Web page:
So just following on that – I mean, Sherry commented that cost-cutting would be a precursor to price investment. But it doesn’t appear that that was the case this quarter. And I understand you are early stages in finding cost cutting, but looking—I guess when do you think that cost-cutting journey will be effectively in place to offset some of the price investments? Is it a couple quarters, or—

Sherry Smith

It’s very much an ongoing effort, and so as we said, certainly this year it’s 175 million and we’re continuing to work on our F12 plan for the goals for that. But I think—remind you, though, this quarter again that it wasn’t necessarily price investment. It was the ineffective promotional spend, and so those are things that we can correct; and so the funding will go towards the price investment in the future.

Karen Short – BMO Capital Markets

Okay. And then just wondering if you could maybe give a little bit more details on the timeframe from seeing the benefit on the merchandising consolidation? And I guess the other, following on that, is do you actually have the systems in place to be able to benefit from that consolidation?

Craig Herkert

So two questions here. Let me address your second question first. You know, I mentioned that a few months back we were able to recruit here an outstanding CIO, Wayne Shurts. And one of the things that Wayne has done in his short tenure here is to really radically re-look at the system support that we have for this business. I keep coming back to this but I think it’s important – we’re not waiting for perfect systems solutions. What we are doing today under Wayne’s leadership, as well as our business transformation group, is we’re looking for off-the-shelf solutions that we can quickly tie into our business. We have today business solutions, processes, IT solutions that we did not have before Wayne arrived here. This is a big deal to this Company, so to address whether or not we have the systems to do it, my answer is yes. These are not perfect systems; these are not life-changing systems, but they are systems that allow us to do what we need to do. I believe we have the leadership team to do this – the merchandising leadership team, both in the supply chain business and the traditional store business. We have an outstanding group of people in both those businesses now led by a single executive, Janel.

I would tell you by May, when we get together in May, we will have things that we can share with you on the merchandising front where we can be more specific about how we’re utilizing these tools and leveraging the talents of these people, and we’ll talk more specifically about how we’re doing with some of our vendors because we’ll have had a number of months post the January vendor summit.

Karen Short – BMO Capital Markets

Okay. And then, sorry, last question – just on the northeast comps, is it fair to say that the basket in the northeast was down by about the same order – I mean as an actual number – as the consolidated comps? So, you know, negative 1-ish, and that the rest is traffic?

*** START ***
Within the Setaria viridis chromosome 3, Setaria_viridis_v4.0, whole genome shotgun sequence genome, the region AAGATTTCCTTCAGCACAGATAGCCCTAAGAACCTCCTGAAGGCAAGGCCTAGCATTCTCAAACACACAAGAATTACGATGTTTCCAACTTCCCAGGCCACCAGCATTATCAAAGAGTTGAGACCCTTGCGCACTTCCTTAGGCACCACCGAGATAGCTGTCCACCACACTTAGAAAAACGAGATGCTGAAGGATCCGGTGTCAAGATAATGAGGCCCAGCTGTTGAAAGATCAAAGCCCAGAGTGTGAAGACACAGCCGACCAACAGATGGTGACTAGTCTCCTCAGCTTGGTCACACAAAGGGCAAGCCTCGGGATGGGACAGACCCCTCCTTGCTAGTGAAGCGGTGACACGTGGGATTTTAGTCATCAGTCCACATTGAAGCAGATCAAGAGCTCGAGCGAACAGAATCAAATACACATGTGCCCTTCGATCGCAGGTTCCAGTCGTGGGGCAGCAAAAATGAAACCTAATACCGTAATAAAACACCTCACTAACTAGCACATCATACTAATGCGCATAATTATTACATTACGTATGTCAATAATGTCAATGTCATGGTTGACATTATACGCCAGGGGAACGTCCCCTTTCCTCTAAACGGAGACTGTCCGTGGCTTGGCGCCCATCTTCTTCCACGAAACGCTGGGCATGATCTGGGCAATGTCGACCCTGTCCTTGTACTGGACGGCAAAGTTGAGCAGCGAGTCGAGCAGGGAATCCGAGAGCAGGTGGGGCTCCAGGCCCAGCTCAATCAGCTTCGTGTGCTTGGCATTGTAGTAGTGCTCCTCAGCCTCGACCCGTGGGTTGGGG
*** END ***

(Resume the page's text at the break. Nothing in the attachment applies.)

Sherry Smith

We’ve provided the information around the comps, and so to help you just to understand the pressures overall in the marketplace.

Karen Short – BMO Capital Markets

Okay, thanks.

Craig Herkert

And Operator, we have time for one more question.

Operator

Yes, sir. And your next question comes from the line of Ajay Jain from Hapoalim Securities.

Ajay Jain – Hapoalim Securities

Yeah, hi. Good morning. Thanks for taking my question. Craig, I know you mentioned there was some regional variability in your performance; but if we take kind of a high level view, can you comment on how much of the gross margin performance during the quarter was sort of self-inflicted from the ineffective promotional activity? So, I’m just wondering if there’s any breakdown of the gross margin impact between the poorly executed promotions and the price investments that you were planning on making anyway.

Craig Herkert

Yes, there is. Now, first of all, I think we can say about a third of the margin miss was simply a shift in business to supply chain. And then of the rest of it, I would say with very—not to share it with you exactly, but with specificity we know where we did it, and it is not broad-based. There are specific places where we did not run promotions effectively. There are other places where we ran effective promotions and, quite frankly, ran both positive—not positive, much better IDs than what we’re talking about in the northeast. We believe we’ve reached a low point in IDs several periods ago, and so it is specific. We know where it’s at and we have taken aggressive actions to deal with those specific misses.

Ajay Jain – Hapoalim Securities

But can you quantify it any further? Like, would the strategic prices investments account, for example, 20 to 30 basis points of gross margin impact, or--?

Craig Herkert

Not at this point, Ajay.

Ajay Jain – Hapoalim Securities

Okay. And as far as the rate of strategic price investments or the planned price reductions for center store, is that expected to be more broad-based this quarter on a sequential basis?

Craig Herkert

No.

Ajay Jain – Hapoalim Securities

Okay. All right. That was helpful. Craig, if I could ask just one final question – in terms of some of the recent media reports with Shaw’s, even after accounting for the proceeds from the sale of TLC, do you feel like asset disposals are more of a strategic priority right now? I mean, is the sale of a major regional banner something like you feel like you really have to do to avoid a potential issue with your covenants in fiscal ’12?

Craig Herkert

No, I think—hopefully as Sherry was able to share with you earlier, we do not feel stressed that we have to do anything. What we will do is look if there are opportunities to do something that are beneficial, we will certainly evaluate them. But we do not feel under pressure that we must divest of any particular asset at this point.

Ajay Jain – Hapoalim Securities

Okay, thank you very much.

Craig Herkert

Sure.

Kenneth Levy

Well, thank you very much for joining us today. A replay of this call will be available through January 25, and as always I will be available for any questions you may have. Thank you very much.

Operator

This concludes today’s conference call. You may now disconnect.